Providing tenants facing eviction with legal representation is an important policy intervention that will ensure families can stay in their homes and prevent many of the long-term harms associated with eviction, such as disrupting education, job-loss, damage to physical and mental health, and difficulty finding new housing. These harms are disproportionately experienced by Black and Latinx people, especially women and children, making eviction a matter of racial justice and gender equality.  

“Access to housing is a fundamental right,” said ACLU-NJ Policy Counsel Joe Johnson. “As New Jerseyans continue to grapple with rising rent costs and decreasing availability of affordable housing, it is vital that New Jersey implement policies that will allow tenants to stay in their homes. Economic barriers often result in tenants being unable to afford a lawyer for housing proceedings, and tenants are left with little recourse in landlord tenant court. Recent national statistics indicate that landlords are represented by attorneys nearly 81% of the time, while tenants are only represented 3% of the time.” 

For Fiscal Year 2025, the ACLU-NJ and partners are calling for an increase in funding from $8.2 million to $10.2 million to provide legal representation to immigrant New Jerseyans facing detention or deportation.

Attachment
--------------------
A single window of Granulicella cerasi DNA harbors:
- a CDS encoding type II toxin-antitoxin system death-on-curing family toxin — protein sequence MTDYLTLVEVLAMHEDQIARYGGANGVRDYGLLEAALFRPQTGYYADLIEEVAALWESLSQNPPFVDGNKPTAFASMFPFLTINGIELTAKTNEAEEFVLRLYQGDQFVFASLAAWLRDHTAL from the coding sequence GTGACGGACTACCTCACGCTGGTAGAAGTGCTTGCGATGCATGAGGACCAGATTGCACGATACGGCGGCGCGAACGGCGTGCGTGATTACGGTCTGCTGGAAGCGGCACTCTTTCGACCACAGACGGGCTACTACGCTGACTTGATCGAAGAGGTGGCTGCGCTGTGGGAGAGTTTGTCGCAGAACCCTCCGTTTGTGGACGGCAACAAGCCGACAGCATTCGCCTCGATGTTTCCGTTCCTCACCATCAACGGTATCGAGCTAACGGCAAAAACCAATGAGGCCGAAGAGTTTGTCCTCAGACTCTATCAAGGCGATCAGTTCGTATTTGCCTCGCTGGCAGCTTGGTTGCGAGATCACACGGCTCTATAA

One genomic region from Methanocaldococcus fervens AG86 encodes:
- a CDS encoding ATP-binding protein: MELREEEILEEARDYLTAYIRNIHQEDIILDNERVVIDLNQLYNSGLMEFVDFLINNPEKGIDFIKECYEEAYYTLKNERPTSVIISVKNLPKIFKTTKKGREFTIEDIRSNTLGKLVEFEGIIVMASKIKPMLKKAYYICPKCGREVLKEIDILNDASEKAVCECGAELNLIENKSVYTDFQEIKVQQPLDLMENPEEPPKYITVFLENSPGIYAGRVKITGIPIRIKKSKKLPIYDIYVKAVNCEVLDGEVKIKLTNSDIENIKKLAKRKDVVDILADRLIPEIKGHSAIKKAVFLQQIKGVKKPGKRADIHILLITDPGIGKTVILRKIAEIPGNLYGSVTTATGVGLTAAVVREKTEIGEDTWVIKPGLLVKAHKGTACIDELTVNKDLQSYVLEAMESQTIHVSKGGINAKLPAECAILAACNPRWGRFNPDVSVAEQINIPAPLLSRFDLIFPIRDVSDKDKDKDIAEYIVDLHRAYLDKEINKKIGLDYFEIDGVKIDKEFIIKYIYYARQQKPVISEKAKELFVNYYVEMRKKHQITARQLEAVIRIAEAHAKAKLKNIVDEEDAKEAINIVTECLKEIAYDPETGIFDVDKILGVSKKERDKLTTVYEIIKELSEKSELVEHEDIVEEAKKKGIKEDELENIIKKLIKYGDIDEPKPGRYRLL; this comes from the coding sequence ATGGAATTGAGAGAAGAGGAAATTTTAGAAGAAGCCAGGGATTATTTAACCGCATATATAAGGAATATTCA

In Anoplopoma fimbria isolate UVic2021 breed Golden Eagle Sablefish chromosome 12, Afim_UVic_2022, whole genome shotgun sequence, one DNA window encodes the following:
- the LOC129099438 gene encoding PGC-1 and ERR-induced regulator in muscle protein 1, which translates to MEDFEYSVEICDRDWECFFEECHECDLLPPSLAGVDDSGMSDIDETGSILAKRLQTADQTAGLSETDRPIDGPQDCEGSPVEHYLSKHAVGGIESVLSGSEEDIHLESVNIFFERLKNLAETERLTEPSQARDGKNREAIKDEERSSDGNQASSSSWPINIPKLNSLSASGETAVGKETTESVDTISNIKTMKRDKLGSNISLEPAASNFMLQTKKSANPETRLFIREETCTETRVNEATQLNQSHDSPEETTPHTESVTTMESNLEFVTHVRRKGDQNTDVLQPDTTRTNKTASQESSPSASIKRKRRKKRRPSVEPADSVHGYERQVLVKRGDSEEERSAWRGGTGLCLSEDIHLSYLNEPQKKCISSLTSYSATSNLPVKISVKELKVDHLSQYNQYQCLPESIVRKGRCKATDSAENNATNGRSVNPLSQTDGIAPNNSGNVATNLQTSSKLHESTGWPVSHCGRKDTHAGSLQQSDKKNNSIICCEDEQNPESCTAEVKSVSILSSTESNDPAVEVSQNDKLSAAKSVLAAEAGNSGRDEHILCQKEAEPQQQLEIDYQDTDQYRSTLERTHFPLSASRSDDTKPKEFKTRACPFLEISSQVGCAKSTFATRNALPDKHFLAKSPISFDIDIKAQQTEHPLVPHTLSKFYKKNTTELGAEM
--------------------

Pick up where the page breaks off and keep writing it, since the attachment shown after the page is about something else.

The Detention and Deportation Defense Initiative has provided legal representation to hundreds of low-income detained people who are routinely denied access to due process within the federal immigration system. In the program’s first year, individuals represented through the program were three times more likely to win release than those without representation.  

“New Jersey’s funding for legal representation for immigrants facing detention or deportation is one of the most vital programs in our state,” said ACLU-NJ Campaign Strategist Ami Kachalia. “In the face of increasingly anti-immigrant rhetoric and policy at the federal level, additional funding for legal services is necessary to ensure immigrant New Jerseyans due process and to keep families together.”  

For Fiscal Year 2025, the ACLU-NJ and the For the Many Coalition are calling for the corporate business tax surcharge to be made permanent. 

The corporate business tax is New Jersey’s third-largest source of tax revenue, which supports vital investments – like public transportation, infrastructure, and public schools – that make the state an attractive place to raise a family or start a business. 

"A necessary way of ensuring New Jersey remains a welcoming place to call home is making investments that benefit the public, from transportation to schooling. The corporate business tax is an important part of making these investments possible, and it is time for our elected leaders to make it permanent,” said ACLU-NJ Campaign Strategist Ami Kachalia. “Without it, the state is giving the largest and most profitable corporations, including multi-national companies headquartered outside of the state, a tax cut worth $1 billion per year at the expense of essential programs that provide access to opportunity for all New Jerseyans.”